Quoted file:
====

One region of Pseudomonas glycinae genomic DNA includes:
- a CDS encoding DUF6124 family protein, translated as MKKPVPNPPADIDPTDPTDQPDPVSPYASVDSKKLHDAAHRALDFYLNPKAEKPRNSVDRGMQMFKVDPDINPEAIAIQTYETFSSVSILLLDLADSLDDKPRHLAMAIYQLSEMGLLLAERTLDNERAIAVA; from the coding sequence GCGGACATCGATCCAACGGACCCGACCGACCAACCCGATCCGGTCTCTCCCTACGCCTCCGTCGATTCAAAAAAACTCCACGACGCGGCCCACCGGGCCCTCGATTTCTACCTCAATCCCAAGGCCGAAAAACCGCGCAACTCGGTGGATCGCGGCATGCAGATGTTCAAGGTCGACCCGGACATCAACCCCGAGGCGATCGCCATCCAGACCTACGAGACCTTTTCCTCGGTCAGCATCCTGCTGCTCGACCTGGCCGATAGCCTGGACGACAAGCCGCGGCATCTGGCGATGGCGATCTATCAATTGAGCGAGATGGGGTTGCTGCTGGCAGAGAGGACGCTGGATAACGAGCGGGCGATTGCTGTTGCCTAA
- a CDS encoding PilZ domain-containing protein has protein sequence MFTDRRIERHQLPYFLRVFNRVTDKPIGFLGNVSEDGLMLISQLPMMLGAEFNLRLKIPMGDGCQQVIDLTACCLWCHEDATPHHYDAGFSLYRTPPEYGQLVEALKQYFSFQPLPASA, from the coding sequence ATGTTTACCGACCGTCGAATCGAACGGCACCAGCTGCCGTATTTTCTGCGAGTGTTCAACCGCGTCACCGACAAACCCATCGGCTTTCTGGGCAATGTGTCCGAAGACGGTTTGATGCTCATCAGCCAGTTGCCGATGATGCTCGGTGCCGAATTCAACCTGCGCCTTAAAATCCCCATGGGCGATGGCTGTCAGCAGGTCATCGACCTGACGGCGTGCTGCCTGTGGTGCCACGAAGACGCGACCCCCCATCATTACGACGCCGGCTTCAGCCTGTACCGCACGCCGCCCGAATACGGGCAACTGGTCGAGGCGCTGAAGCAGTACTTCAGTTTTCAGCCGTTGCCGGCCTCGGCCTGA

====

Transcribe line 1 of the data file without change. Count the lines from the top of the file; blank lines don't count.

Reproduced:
One region of Pseudomonas glycinae genomic DNA includes: